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Full text of "Rapid Population Growth Consequences And Policy Implications"

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others being formal education, adult study programs, on-the-job health services).*
In contrast, most sociologists are predisposed by their train different perspective. Inclined as they are to the use of ideal-t} omies (e.g., traditional-modern, folk-urban, Gemeinshcaft-Gese city is seen in negative terms because it is characterized by what small community is not. If the small community is said to be cha cultural homogeneity, primary interpersonal contacts, and soc then, by definition, the city must be described in opposite terms for one thing, that rural-urban migration is conceived of nega and personal disorganization must inevitably accompany the rr large city because of the very different environment encountered
Another important reason why some social scientists find so< zation in the city is that they do not examine a representative city's population but restrict themselves to certain groups. Con sweeping indictment (3):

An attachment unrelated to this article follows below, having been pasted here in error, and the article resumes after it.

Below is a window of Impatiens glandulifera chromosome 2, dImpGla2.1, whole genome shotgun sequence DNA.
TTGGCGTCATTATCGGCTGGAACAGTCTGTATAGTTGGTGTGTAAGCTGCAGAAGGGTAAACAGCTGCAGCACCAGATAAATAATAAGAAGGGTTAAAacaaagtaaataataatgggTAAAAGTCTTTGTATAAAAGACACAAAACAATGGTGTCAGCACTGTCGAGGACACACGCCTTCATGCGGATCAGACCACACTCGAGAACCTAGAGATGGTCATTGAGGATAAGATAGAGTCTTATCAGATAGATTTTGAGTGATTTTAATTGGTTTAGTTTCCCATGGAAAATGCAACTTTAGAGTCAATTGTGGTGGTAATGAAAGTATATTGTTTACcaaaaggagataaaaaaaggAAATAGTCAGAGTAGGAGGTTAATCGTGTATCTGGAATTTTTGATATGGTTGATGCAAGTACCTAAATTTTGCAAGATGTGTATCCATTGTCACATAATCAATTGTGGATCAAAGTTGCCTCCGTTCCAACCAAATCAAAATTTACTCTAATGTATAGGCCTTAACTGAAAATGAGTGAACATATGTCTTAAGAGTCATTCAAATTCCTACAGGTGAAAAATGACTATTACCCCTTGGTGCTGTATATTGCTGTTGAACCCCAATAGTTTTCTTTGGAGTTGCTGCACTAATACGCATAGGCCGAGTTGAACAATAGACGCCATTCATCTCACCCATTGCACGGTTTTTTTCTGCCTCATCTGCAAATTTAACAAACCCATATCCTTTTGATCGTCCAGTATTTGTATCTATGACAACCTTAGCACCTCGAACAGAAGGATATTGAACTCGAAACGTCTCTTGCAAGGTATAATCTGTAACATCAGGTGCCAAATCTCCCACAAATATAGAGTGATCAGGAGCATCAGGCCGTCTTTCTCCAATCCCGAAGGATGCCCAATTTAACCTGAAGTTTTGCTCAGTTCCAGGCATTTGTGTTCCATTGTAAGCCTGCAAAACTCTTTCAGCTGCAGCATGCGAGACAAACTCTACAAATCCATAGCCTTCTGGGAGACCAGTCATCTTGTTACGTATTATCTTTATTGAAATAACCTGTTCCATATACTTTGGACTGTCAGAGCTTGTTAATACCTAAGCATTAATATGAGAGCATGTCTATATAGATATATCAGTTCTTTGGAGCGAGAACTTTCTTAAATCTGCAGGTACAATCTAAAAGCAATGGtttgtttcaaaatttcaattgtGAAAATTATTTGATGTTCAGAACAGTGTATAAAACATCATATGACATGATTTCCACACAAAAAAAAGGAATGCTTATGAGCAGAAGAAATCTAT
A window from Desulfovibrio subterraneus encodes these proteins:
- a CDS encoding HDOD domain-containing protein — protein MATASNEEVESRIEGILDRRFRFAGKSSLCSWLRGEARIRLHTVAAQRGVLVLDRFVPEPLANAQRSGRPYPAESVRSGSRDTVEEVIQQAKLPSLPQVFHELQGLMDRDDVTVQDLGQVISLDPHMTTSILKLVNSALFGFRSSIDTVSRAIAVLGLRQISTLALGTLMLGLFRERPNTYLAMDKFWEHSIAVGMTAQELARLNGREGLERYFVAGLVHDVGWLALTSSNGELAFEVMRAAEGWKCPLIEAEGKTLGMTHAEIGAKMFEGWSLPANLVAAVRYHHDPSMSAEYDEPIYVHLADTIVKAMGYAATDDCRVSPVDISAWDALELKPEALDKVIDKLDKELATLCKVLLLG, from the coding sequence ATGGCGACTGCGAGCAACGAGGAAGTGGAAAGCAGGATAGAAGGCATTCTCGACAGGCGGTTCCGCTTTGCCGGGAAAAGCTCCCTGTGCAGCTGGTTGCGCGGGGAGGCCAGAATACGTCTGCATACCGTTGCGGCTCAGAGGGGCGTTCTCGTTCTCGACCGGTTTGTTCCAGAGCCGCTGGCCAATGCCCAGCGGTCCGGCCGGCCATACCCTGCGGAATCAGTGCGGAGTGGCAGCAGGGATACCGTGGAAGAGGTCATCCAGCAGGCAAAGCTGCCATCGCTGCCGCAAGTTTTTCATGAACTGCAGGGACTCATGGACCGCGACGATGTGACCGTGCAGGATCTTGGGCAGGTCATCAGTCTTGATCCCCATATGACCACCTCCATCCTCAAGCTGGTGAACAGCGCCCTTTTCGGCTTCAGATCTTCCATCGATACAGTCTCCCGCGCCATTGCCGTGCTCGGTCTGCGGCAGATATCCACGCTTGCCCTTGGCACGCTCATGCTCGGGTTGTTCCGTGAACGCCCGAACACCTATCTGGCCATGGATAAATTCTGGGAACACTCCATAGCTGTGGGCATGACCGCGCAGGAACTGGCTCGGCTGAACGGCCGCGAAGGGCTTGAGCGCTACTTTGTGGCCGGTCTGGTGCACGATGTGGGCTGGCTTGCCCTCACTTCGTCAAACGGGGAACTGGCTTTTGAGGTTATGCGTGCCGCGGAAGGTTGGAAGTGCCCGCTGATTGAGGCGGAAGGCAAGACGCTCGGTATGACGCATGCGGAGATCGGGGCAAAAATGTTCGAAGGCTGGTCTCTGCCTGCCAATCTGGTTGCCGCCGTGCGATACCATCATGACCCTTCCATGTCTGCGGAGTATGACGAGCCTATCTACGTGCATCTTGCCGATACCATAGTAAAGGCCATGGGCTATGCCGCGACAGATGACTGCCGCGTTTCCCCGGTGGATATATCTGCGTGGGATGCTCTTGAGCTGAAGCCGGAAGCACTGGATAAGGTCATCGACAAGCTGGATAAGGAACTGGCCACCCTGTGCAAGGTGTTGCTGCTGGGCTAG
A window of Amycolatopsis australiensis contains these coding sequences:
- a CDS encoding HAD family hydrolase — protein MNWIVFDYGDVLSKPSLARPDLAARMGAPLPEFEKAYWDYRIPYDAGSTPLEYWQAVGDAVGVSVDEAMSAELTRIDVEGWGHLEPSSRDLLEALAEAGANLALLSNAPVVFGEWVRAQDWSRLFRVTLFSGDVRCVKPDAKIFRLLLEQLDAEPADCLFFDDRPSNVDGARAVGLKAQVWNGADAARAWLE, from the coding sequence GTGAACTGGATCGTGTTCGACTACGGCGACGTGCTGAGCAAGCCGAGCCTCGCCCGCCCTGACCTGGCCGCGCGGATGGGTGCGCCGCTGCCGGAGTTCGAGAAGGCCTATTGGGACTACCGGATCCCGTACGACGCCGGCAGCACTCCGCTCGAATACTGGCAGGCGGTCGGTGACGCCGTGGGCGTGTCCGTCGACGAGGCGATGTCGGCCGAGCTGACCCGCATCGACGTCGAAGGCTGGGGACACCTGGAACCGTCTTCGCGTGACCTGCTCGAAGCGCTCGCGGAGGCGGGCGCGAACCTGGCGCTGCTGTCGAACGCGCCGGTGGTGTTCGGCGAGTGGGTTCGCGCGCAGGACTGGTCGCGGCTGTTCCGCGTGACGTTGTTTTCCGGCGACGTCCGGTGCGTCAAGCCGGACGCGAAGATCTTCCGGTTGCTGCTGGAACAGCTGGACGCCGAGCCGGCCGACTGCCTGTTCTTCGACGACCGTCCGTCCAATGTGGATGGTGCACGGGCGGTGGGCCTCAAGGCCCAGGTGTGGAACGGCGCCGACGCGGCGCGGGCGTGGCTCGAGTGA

The most conspicuous symptom of the contemporary dis happened to urbanisation in the developing areas. Every stu opment is aware of the global spread of urban slums—froi Caracas and favellas of Rio, to Vnegecekondu of Ankara, to t and "tin can cities" that infest the metropolitan centres of e ing country from Cairo to Manila.
The point that must be stressed in referring to this suff humanity displaced from the rural areas to the filthy peri] great cities, is that few of them experience the "transition" tural to urban-industrial labour called for by the mechanisi ment and the model of modernisation. They are neither trained, nor employed, nor serviced. They languish on the ur without entering into any productive relationship with its inc tions. These are the "displaced persons," the DPs, of the c process as it now typically occurs in most of the world, a h and jetsam that has been displaced from traditional agricult out being incorporated into modern industrial life.
Lerner's initial problem of "what happened to urbanisation' to an exclusive concern with the "filthy peripheries" of cities. '. that migrants from rural areas cannot find employment in the center. The bias of the economist, in contrast, is to assume tha in response to economic opportunity and that they do find w pose here in contrasting these perspectives is not to maintain til and the other is wrong but to show how certain deep-seated fezucio G., "The Price and Production Duality within Argentine